Hi Tops is a good place to start the night if you’re set on going out in the Castro, but want to ease into it before inevitably ending up at Beaux. Theoretically Hi Tops is a sports bar, but more closely resembles a wax museum of chiseled gay men. Everyone knows that the male:female ratio in SF is like a Mariah Carey music video (8:1), so HT is perfect for a girls night out if you’re more in the market for a GBF than a BF, or if you just happen to be in the mood for a $5 basket of wings on a Monday.
Soda Popinski’s is the perfect weekday spot for tricking your friends into going out. Casual drinks can easily become a lot less casual once you are peer pressured to spin the wheel behind the bar and end up taking shots of something called “Mind Eraser.” Watching someone take a spin on the wheel usually ends up becoming a bar-wide spectator sport, so it’s a great stop if you’re with a smaller crew but looking to branch out.
The twice-weekly trivia nights at Mad Dog are good for anyone who can do the Sunday crossword in pen, or anyone who’s satisfied drinking beer in order to cope with their inability to do so. It’s a great place to go with friends or coworkers and meet other people, not just because the beer selection is great, but because even though the trivia stakes are pretty low, the team rivalry escalates as the night goes on.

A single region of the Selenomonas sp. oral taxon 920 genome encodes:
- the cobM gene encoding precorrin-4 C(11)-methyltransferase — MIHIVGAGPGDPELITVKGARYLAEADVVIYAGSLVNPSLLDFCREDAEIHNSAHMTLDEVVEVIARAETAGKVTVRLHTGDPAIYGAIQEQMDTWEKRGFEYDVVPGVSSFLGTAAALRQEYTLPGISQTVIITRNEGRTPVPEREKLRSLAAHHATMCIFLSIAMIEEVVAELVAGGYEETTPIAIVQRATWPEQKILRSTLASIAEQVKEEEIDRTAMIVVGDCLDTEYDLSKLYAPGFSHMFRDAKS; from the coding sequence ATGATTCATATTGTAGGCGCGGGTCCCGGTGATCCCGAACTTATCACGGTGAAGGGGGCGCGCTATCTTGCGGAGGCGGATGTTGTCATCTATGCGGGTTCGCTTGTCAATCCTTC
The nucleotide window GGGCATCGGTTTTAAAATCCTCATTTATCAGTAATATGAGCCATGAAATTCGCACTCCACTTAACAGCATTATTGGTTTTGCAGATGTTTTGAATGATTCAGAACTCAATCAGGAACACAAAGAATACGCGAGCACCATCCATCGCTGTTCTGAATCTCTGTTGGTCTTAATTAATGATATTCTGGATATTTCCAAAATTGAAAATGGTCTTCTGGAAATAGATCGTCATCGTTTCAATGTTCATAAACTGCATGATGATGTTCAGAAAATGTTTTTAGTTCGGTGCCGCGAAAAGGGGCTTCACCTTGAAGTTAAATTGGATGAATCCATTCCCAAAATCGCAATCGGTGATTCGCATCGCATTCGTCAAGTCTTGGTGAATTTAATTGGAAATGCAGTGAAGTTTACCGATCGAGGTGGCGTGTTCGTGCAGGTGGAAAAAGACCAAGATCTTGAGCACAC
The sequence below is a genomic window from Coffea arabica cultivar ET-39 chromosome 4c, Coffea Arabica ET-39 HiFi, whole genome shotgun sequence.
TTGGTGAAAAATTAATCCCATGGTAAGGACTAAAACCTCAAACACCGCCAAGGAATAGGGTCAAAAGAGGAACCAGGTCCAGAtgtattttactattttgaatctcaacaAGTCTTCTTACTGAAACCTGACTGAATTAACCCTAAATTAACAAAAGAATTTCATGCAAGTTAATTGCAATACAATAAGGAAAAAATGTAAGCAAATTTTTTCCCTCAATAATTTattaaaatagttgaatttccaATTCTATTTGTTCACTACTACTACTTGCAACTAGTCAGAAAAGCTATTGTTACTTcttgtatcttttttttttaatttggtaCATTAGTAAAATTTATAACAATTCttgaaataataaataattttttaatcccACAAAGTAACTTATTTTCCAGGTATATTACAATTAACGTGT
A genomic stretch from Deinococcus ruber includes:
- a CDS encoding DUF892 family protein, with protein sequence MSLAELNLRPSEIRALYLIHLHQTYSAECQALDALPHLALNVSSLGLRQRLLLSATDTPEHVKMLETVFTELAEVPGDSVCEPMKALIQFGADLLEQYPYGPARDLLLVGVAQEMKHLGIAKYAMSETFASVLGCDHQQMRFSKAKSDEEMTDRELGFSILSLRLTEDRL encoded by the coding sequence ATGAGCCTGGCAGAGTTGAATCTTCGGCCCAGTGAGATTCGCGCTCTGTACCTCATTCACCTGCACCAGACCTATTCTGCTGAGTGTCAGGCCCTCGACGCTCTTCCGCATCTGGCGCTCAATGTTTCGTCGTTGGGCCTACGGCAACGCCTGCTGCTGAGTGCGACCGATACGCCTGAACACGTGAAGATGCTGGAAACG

Boom Boom Room is the La La Land of San Francisco bars, in that it’s a mostly-white crowd and everyone is “really into jazz.” The live music is awesome and varies between jazz, funk and blues based on the night. The people here skew a little bit older, which might have to do with the steep cover or the fact that this is a jazz club, but it’s a good end-of-night destination regardless. Especially because it’s one of the only places in SF open until 3am.
Latin American Club definitely falls into the dive category (and is a club in name only), but it’s a great place to start a night in the Mission. The crowd runs the full SF spectrum (old-school locals to new-school tech people), and the tight, always-packed space breeds conversation with strangers. The margaritas are strong - Khal Drogo strong - but downing one and attempting to retain all of your memories from the night is a San Francisco rite of passage.
Bar None is the centerpiece of the Marina - it epitomizes the principles of frattiness and athleticism that our Marina forefathers fought to preserve. The average demographic skews young, but if you miss the days of playing flip cup and beer pong, look no further. It’s the perfect place to walk down memory lane and bask in the stench of stale beer and expired youth.
Madrone is a chameleon: the theme and crowd changes every night. Motown Mondays are filled with the TRX/Lululemon set trying to pretend it’s still the weekend, while the Prince/MJ Experience on Saturdays is sprinkled with a lot of artsy folk. Drinks are inexpensive, but the bar is cash only so come prepared. The Dirty Rotten Dance Party on the first Friday of the month is an excellent way to kick off the weekend.